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What Is It Worth?


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Pocket Watches Future Heirlooms



 

 

 

 

 

 

 

 

 
News Article

What Is It Worth?

By: Anne Gilbert

 

As seen in The Antique Shoppe Newspaper, August 2008

Q. I purchased this wooden cigar store Indian in an upstate New York antiques shop 20 years ago. Can you advise me on the value and where to send it? R.L.

 

A. The advertising symbol for retail tobacconist began with carved figures of  American Indians in the 1840s and continued until around 1900. Most were done by ship carvers, whose business of carving ship figureheads had disappeared by the end of the 19th century. However, they have been made by less-talented carvers ever since. The figure in your photo was probably new when you bought it. One clue is the lack of detailed carving on the hands, no fingers, just flat hands. Another clue: authentic old figures were carved from one piece of wood. When a raised arm was used it was made separately and attached at the shoulder with a screw. Also the facial features on your figure are flat, not raised and detailed. Currently copies of early figures are made in Thailand. Sell it at a local auction with a reserve of $500.00  

 

Q. Can you tell me the age of this pitcher marked Royal Winton? I rescued it from my neighbors trash. P.G. -Skokie, IL

 

A. The Royal Winton china company was originally known as Grimwade Brothers, founded in 1885. In 1928 as Royal Winton, they produced their first pattern "Marguerite". It was the beginning of a series of floral patterns known as "Chintz". Prices just keep going up for this popular collectible. I went through dozens of internet patterns and couldn't find the name of yours. It could sell in a shop for over $200. Do some research.  

 

 

Q. I am researching my family history and know my great grandfather E.J. Parlanti and his brother A. Parlanti both had foundries in London approximately in 1901-1930, Did either use a foundry mark? S.P. - UK

 

A. I found an example for E.J. Parlanti. On the National Submarine Memorial Monument in London, c.1922. It is signed E.J.Parlanti/Founder.

 

Q. Attached is a photo of a Larkin Soap Company dresser with mirror. Please advise of the value and any information. S.C.- Bellbrook, OH

 

A. The Larkin Soap Company founder, John Durant Larkin was an early American entrepreneur. His career began when he joined his brother-in-law Justus Weller, a soap maker as a partner in "Larkin & Weller Soap" in 1865. By 1890 as Larkin Soap Company he sold many items with soap premiums. One of the best examples is the Chatauqua desk. For a $10 order of soap the customer would receive the soap and the desk. In 1893, he set up a furniture factory in Buffalo to assemble pieces that were cut in Tennessee. They had paper labels, many have by now disappeared. They originally were marked L.S.C. Your dresser could sell in a shop for $1,500 or more.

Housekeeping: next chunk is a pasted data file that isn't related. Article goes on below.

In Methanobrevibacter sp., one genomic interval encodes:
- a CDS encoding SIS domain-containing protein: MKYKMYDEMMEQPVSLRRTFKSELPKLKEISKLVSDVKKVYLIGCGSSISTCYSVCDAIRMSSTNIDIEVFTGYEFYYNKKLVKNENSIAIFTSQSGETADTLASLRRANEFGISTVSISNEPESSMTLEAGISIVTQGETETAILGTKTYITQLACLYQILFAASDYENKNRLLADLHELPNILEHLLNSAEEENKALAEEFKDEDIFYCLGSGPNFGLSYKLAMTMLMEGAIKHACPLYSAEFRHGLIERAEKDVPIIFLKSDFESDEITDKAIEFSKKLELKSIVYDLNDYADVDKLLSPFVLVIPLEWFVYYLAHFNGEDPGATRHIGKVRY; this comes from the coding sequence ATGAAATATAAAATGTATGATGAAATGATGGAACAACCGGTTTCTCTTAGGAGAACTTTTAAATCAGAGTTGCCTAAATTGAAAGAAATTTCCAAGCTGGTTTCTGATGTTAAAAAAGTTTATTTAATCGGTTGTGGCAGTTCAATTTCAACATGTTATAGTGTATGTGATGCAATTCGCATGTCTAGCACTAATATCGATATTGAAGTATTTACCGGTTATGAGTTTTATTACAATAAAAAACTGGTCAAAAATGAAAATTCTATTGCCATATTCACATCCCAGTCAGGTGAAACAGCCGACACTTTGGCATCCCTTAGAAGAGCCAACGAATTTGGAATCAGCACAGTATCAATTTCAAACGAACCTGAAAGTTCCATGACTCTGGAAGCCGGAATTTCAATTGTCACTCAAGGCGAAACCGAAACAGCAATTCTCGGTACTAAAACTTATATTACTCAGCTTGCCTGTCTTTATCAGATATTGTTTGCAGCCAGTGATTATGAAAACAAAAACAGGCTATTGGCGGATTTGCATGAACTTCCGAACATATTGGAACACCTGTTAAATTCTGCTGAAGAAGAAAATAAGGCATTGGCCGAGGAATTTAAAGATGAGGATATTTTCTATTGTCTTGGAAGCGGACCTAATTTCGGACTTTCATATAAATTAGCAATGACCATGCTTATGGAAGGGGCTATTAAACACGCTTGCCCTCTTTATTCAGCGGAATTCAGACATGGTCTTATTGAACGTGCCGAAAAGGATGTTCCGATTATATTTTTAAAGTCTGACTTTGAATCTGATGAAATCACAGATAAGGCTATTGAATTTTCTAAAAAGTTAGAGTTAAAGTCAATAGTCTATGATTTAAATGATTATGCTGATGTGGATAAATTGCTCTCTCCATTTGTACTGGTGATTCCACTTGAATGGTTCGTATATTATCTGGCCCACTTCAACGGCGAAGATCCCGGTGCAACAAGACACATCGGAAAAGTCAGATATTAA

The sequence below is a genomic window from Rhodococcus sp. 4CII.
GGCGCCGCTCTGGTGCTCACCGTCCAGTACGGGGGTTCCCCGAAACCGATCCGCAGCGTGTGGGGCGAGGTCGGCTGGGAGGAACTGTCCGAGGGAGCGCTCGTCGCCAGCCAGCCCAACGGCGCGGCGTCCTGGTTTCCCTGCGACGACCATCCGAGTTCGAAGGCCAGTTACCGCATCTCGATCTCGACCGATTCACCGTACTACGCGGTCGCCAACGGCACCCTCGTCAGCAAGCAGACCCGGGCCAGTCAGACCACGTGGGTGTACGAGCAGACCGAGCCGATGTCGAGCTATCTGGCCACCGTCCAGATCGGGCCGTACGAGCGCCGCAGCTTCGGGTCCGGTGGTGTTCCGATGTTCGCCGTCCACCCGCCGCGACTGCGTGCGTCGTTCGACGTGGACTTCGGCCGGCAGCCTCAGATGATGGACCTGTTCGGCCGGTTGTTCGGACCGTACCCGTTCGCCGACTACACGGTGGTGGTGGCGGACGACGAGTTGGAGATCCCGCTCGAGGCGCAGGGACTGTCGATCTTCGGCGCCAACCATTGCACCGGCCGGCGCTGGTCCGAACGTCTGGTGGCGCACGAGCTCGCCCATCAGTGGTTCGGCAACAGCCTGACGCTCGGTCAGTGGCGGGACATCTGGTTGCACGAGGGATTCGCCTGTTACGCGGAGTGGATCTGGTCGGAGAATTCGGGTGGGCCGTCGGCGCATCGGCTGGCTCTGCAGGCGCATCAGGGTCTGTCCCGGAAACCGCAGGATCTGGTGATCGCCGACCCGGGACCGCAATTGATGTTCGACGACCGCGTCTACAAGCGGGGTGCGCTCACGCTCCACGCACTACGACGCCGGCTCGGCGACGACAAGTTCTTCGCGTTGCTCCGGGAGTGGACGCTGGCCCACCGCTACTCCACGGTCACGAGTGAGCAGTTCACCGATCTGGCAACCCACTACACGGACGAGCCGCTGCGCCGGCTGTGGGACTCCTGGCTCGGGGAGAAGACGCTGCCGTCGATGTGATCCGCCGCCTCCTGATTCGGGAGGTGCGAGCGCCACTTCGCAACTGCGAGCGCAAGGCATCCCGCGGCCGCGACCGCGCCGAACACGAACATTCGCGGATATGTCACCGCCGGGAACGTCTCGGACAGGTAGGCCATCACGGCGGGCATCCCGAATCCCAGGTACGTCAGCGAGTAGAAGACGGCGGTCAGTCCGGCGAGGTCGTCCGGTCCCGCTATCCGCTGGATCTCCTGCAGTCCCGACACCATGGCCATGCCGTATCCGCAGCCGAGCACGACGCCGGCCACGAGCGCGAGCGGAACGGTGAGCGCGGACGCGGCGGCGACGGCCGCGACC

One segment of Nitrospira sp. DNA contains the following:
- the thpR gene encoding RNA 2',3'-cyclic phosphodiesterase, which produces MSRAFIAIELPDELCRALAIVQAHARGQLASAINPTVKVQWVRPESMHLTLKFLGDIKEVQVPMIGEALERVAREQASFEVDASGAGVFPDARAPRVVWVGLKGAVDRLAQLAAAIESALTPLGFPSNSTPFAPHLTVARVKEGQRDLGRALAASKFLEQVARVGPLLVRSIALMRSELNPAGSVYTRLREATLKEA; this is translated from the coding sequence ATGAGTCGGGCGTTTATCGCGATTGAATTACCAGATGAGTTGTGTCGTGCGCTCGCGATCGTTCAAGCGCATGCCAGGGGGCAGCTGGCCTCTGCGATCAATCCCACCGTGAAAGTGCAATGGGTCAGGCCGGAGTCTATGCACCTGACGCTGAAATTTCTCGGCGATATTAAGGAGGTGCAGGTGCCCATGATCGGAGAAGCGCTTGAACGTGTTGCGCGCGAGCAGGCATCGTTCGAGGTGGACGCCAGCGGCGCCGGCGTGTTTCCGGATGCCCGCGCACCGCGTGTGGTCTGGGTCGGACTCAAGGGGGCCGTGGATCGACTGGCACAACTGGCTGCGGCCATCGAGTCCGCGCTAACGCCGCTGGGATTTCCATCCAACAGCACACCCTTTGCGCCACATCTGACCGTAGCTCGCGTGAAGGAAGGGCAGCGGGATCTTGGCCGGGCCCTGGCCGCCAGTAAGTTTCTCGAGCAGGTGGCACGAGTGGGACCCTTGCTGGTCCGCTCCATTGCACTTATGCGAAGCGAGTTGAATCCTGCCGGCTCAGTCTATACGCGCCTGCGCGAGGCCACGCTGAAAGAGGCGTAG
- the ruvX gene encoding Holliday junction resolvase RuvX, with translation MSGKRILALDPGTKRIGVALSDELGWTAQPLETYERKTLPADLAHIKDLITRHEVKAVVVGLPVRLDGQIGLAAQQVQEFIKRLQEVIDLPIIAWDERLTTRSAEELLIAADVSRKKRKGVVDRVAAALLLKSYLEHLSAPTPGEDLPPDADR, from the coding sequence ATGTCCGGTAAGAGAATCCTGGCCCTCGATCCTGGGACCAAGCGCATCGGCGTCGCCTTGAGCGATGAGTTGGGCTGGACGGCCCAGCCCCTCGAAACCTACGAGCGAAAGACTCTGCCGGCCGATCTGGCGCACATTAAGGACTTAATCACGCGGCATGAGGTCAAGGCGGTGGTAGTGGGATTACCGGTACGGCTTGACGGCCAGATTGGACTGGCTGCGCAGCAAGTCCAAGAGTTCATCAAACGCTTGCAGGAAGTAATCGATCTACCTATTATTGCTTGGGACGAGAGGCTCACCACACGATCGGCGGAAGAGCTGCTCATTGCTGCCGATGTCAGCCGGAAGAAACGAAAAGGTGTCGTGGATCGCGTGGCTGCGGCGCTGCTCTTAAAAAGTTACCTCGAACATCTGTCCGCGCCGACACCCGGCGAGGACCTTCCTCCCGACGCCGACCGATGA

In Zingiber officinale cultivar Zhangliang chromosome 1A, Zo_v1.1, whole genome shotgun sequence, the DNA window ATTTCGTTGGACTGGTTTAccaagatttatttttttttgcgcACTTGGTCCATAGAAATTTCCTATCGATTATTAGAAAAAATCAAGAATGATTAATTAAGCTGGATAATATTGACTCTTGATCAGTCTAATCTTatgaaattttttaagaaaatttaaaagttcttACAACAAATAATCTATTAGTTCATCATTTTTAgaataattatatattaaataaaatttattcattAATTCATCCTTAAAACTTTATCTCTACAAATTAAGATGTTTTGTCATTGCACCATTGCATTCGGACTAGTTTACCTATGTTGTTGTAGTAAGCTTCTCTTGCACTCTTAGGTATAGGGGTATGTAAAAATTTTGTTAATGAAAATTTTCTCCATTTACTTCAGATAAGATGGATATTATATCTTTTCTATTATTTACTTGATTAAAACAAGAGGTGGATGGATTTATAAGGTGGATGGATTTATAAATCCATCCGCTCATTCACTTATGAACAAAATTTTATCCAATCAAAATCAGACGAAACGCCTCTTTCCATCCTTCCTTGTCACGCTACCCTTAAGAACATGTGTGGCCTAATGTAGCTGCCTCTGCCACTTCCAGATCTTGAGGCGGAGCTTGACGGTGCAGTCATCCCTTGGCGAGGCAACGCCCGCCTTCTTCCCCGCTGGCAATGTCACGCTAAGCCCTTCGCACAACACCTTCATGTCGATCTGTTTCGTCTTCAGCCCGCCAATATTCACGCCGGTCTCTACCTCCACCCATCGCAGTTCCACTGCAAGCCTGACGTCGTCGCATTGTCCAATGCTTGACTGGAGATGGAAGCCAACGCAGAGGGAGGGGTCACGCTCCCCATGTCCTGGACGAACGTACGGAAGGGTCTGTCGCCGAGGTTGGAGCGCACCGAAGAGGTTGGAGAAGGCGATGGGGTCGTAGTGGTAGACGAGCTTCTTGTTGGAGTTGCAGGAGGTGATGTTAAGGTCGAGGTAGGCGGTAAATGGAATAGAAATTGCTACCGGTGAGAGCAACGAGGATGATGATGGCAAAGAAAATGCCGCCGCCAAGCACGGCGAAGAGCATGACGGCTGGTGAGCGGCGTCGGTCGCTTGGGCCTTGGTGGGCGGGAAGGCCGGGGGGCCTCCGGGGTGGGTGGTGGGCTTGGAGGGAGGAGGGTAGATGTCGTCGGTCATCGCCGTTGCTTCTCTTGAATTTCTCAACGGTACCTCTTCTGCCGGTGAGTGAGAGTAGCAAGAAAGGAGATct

Q. I have a set of twelve of these green glasses, 4" high. I am curious to learn something about them and their value. They belonged to my late aunt who died in 1992 at age 91. J.R.C. - Cheswick, PA

 

A. Your glass set is known as "Depression glass" and was made during and after the Depression, from 1925 through the 1970s. Yours appears to be an etched design in the dogwood pattern, made in the 1930s. Your tumbler set could have a shop price of $700 or more.

 

 

Q. The enclosed photos show front and back of a set of six, 8 oz tumblers. On one side is a man's head and on the other it says "Wendell L.Wilkie Acceptance Speech Aug. 17, 1940, Elwood, Ind." What can you tell me? R.C. -Tarentum, PA

 

A. You have a set of Presidential election tumblers showing the candidate 1940 Republican candidate for President, Wendell Wilkie. The set could sell at a political item auction, such as Hakes Collectibles for $150.00

 

 

Q. I would like to know the age and value of these two small pottery pitchers that look like deer or moose. No marks on either. N.W. - Tarantum, PA

 

A. Your figural elk cream pitcher was made around 1885 by the Royal Bayreuth china Company in Bavaria. It came in various sizes. A shop price could be $75.00

 

The Antique Shoppe is pleased to provide the Question and Answer column by Anne Gilbert. Letters and photos may be mailed to: Q & A, Antique Shoppe, PO Box 2175, Keystone Heights, FL 32656. Selected letters will be answered in this column. Please include writer's name, address and phone  number.

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